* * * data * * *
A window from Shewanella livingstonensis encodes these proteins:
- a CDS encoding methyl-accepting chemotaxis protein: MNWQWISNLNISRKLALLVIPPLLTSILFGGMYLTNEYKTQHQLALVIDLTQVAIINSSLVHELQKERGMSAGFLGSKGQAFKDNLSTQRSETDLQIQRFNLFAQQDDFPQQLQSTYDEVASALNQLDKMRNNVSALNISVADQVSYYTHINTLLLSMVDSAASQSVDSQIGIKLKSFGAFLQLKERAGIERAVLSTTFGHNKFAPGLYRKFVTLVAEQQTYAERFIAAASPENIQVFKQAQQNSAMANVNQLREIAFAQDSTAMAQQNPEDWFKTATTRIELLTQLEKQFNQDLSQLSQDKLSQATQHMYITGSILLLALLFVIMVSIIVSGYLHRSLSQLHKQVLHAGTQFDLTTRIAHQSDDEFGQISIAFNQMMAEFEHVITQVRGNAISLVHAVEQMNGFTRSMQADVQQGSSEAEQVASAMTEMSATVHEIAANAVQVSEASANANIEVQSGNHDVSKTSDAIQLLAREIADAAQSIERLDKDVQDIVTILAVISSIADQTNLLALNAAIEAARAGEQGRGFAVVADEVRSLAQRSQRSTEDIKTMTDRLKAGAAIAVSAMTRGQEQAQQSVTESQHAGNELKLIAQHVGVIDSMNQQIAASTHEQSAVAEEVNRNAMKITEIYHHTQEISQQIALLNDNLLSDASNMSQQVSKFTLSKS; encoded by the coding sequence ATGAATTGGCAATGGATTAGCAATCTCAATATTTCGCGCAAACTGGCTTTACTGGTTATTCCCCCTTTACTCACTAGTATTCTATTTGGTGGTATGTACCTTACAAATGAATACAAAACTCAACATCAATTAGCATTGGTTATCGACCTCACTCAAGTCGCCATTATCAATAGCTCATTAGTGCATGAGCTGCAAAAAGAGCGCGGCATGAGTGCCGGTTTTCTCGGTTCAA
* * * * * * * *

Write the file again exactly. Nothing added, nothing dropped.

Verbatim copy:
A window from Shewanella livingstonensis encodes these proteins:
- a CDS encoding methyl-accepting chemotaxis protein: MNWQWISNLNISRKLALLVIPPLLTSILFGGMYLTNEYKTQHQLALVIDLTQVAIINSSLVHELQKERGMSAGFLGSKGQAFKDNLSTQRSETDLQIQRFNLFAQQDDFPQQLQSTYDEVASALNQLDKMRNNVSALNISVADQVSYYTHINTLLLSMVDSAASQSVDSQIGIKLKSFGAFLQLKERAGIERAVLSTTFGHNKFAPGLYRKFVTLVAEQQTYAERFIAAASPENIQVFKQAQQNSAMANVNQLREIAFAQDSTAMAQQNPEDWFKTATTRIELLTQLEKQFNQDLSQLSQDKLSQATQHMYITGSILLLALLFVIMVSIIVSGYLHRSLSQLHKQVLHAGTQFDLTTRIAHQSDDEFGQISIAFNQMMAEFEHVITQVRGNAISLVHAVEQMNGFTRSMQADVQQGSSEAEQVASAMTEMSATVHEIAANAVQVSEASANANIEVQSGNHDVSKTSDAIQLLAREIADAAQSIERLDKDVQDIVTILAVISSIADQTNLLALNAAIEAARAGEQGRGFAVVADEVRSLAQRSQRSTEDIKTMTDRLKAGAAIAVSAMTRGQEQAQQSVTESQHAGNELKLIAQHVGVIDSMNQQIAASTHEQSAVAEEVNRNAMKITEIYHHTQEISQQIALLNDNLLSDASNMSQQVSKFTLSKS; encoded by the coding sequence ATGAATTGGCAATGGATTAGCAATCTCAATATTTCGCGCAAACTGGCTTTACTGGTTATTCCCCCTTTACTCACTAGTATTCTATTTGGTGGTATGTACCTTACAAATGAATACAAAACTCAACATCAATTAGCATTGGTTATCGACCTCACTCAAGTCGCCATTATCAATAGCTCATTAGTGCATGAGCTGCAAAAAGAGCGCGGCATGAGTGCCGGTTTTCTCGGTTCAA